El Nino Could Play A Role In Colorado's Winter Weather, Scientist Says

Nov 17, 2009

(PhysOrg.com) -- El Nino, a warming event of the tropical Pacific Ocean that affects weather patterns in the United States and elsewhere, has strengthened in recent months and already appears to have influenced Colorado's fall weather, says Klaus Wolter, an atmospheric scientist with the University of Colorado at Boulder and the National Oceanic and Atmospheric Administration.

Last month's storm brought anywhere from several inches to a few feet of snow along the Front Range while the most recent storm saw up to a foot of snow in some places. It's a scenario that is typical of El Niño during the fall, said Wolter.

"Four of the last five El Niños have had a snowy October here on the Front Range of Colorado," said Wolter. "In general, it tends to be wetter than average in the fall season -- September through November -- from Arizona through New Mexico and Colorado into the high plains."

But according to Wolter, this year's El Niño most likely will impact Colorado's winter in a way many skiers won't like.

"In the high country, and this is essentially everything north of Telluride, the ski resorts at the highest elevations tend to be drier with an El Niño winter."

This doesn't mean that ski areas in Colorado won't get snow, said Wolter, but that they'll get fewer midwinter storms because the storm track will be mostly to the south.

"You get fewer storms, and every once in a while we'll get hit and those storms can be healthy storms, by all means, but you shouldn't expect a lot of powder skiing," he said.

But there is a silver lining to this, said Wolter. While chances are that the state will have fewer snowstorms, temperatures will tend to hover closer to normal and there should be fewer windstorms, especially along the Front Range.

"An El Niño doesn't mean you can't get a windstorm, it just means you don't get high wind speeds like 60 miles per hour for days on end," he said.

But as winter comes to a close, Wolter expects the storm track to move back north and that should bring heavier snowstorms to the Front Range and a few areas of the high country if El Niño is still a factor next spring.

"The Front Range and ski resorts just west of the divide -- Winter Park, Keystone, Arapahoe Basin -- all these places have a tendency to have a wet spring " during an El Niño, he said.

If the current El Niño continues to grow into a "strong event," then Southern California, Arizona and New Mexico will have their best chance in years to get a wetter-than-normal winter, he said. And that would be a good thing because Arizona and California continue to suffer from a prolonged drought.

The last El Niño to influence Colorado's weather was in 2006-07, Wolter said. But that one produced an unusually snowy midwinter and he said the state should not expect a repeat of the blizzards that hit the Front Range just before Christmas and that lasted through the first weeks of 2007.

Provided by University of Colorado at Boulder (news : web)

Explore further: Mexico's Volcano of Fire blows huge ash cloud

add to favorites email to friend print save as pdf

Related Stories

El Nino To Affect Weather In Colorado And Western U.S.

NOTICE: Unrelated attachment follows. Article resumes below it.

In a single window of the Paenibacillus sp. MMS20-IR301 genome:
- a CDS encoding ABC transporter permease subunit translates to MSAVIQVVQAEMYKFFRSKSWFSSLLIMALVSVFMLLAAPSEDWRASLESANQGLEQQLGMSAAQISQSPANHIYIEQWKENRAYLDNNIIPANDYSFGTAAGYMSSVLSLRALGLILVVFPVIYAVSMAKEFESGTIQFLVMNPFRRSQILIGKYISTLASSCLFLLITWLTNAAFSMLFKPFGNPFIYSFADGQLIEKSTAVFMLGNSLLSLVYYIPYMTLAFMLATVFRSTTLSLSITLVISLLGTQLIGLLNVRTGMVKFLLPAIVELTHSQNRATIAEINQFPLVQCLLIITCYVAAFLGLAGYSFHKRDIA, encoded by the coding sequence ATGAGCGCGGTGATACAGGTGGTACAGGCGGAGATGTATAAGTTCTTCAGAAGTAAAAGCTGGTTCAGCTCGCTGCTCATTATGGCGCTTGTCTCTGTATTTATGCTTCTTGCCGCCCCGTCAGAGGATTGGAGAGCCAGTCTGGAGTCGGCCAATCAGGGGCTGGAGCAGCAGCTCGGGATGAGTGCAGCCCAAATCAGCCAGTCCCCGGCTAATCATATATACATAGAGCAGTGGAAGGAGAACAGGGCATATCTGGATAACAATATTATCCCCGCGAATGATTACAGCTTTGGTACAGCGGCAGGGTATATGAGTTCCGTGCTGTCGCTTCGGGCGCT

Dec 01, 2006

Colorado's late fall snowstorms could disappear by mid-December due to the influence of an El Niño event in the tropical Pacific Ocean, said Klaus Wolter, a University of Colorado at Boulder and National Oceanic and Atmospheric ...

La Niña Anomaly Could Affect Winter Weather in Colorado

Nov 19, 2008

(PhysOrg.com) -- A strong La Niña that developed early last winter, only to disappear this summer, is showing signs of life again and could affect our winter weather, said University of Colorado at Boulder and NOAA atmospheric ...

El Nino may calm 2006 hurricane season

Sep 07, 2006

Hurricane forecasters say a weather phenomenon called El Nino may make the rest of the 2006 Atlantic hurricane season quieter than predicted.

El Nino could last beyond spring

Dec 11, 2006

A University of Colorado weather expert has warned the El Nino weather pattern over the Pacific Ocean could survive past the upcoming spring.

Forecasters say El Nino may be developing

Jun 08, 2009

(AP) -- A new El Nino could be approaching. Sea-surface temperatures have been warming in the tropical Pacific Ocean, suggesting the potential for the development of the El Nino climate phenomenon this summer, according ...

Recommended for you

Erosion may trigger earthquakes

Nov 21, 2014

Researchers from laboratories at Géosciences Rennes (CNRS/Université de Rennes 1), Géosciences Montpellier (CNRS/Université de Montpellier 2) and Institut de Physique du Globe de Paris (CNRS/IPGP/Université Paris Diderot), ...

Strong undersea earthquake hits eastern Indonesia

Nov 21, 2014

A strong undersea earthquake hit off the coast of eastern Indonesia on Friday, but there were no immediate reports of injuries or serious damage and officials said it was unlikely to trigger a tsunami.

User comments : 2

Adjust slider to filter visible comments by rank

Display comments: newest first

rwinners
not rated yet Nov 19, 2009
Hmmh. I'll believe it when we see it. 2007-2008 was the snowiest winter in S Colorado in a very long time. No Nino then, just plenty of wet white stuff.
out7x
not rated yet Nov 19, 2009
So the intensity of the ElNino is somehow linked to movements in the jet stream? Has this been proven???????

Please sign in to add a comment. Registration is free, and takes less than a minute. Read more

Click here to reset your password.
Sign in to get notified via email when new comments are made.